Bioaccumulation: A Case Study of British Columbia’s Killer Whales Lesson 1 - PowerPoint PPT Presentation

bioaccumulation a case study of british columbia s killer whales lesson 1 n.
Download
Skip this Video
Loading SlideShow in 5 Seconds..
Bioaccumulation: A Case Study of British Columbia’s Killer Whales Lesson 1 PowerPoint Presentation
Download Presentation
Bioaccumulation: A Case Study of British Columbia’s Killer Whales Lesson 1

play fullscreen
1 / 19
Bioaccumulation: A Case Study of British Columbia’s Killer Whales Lesson 1
236 Views
Download Presentation
robyn
Download Presentation

Bioaccumulation: A Case Study of British Columbia’s Killer Whales Lesson 1

- - - - - - - - - - - - - - - - - - - - - - - - - - - E N D - - - - - - - - - - - - - - - - - - - - - - - - - - -
Presentation Transcript

  1. Bioaccumulation: A Case Study of British Columbia’s Killer WhalesLesson 1

  2. Killer Whales of British Columbia • There are 3 different types of killer whales • They have different diets, ranges, languages, behaviour & social organization (Bigg, Ellis, Ford) • The three types are Residents, Transients & Offshore killer whales • The different kinds do not mate with one another! • (Barrett-Lennard)

  3. So much is known because killer whales can be told apart as individuals thanks to the work of Dr. Michael Bigg Dorsal Fin – shape, nicks & scratches Saddle Patch A12, Scimitar, 1941 A33, Nimpkish, 1971 Photos: Jackie Hildering

  4. Resident Killer Whales • Eat fish – Mainly salmon • The fish can not hear in the range of the calls and salmon has very predictable spawning behaviour • This means that residents can afford to be: • Very social – they don’t leave their mothers, travelling in matrilines • Very vocal – each matriline sounds a little different • Because each matriline sounds different, they know exactly who is family and who is not. This if very important for mating! It allows them to avoid inbreeding.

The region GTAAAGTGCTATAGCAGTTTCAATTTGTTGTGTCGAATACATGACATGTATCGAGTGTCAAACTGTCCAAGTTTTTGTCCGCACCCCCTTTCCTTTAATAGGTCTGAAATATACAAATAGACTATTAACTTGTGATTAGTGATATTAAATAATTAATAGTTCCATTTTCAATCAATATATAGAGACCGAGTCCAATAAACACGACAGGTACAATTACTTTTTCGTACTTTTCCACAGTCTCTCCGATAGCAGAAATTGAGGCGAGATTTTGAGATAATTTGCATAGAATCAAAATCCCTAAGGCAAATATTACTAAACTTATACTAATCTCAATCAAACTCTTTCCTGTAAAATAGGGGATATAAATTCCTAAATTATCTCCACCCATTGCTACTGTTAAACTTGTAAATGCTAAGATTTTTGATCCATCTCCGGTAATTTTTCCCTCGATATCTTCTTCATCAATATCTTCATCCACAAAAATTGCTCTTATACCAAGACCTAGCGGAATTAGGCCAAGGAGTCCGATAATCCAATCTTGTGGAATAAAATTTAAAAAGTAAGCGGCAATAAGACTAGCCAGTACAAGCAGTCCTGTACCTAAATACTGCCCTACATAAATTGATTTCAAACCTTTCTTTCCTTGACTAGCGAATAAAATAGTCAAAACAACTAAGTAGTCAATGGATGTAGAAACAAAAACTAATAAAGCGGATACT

5. Matriline exampleResident killer whales – A30s A30 female 1947 “Tsitika” A6 Male 1964-2000 “Strider” A38 Male 1970 “Blackney” A39 Male 1975 “Pointer” A50 Female1984 “Clio” A54 Female 1989 “Blinkhorn” A75 2001 “Cedar” A84 2005 No name A72 Female1999 “Bend” Know female by DNA

  6. Transient Killer Whales • Eat marine mammals • The marine mammals can hear them! • This means that transients: • Must be very quiet until they are sure they are going to get their prey • Family structure less stable

  7. Lesson 2

  8. Resident killer whale Salmon Herring Zooplankton Phytoplankton

  9. Transient killer whale Seals Salmon Herring Zooplankton Phytoplankton

  10. Food Web Transient killer whale Resident killer whale Seal Humans Salmon Herring Zooplankton Phytoplankton

  11. Lesson 4

  12. Transient killer whales Persistent Toxins Higher = more Seal Resident killer whales Salmon Salmon Herring Herring Plankton Plankton

  13. Killer whale calf Resident killer whale Salmon Herring Zooplankton Phytoplankton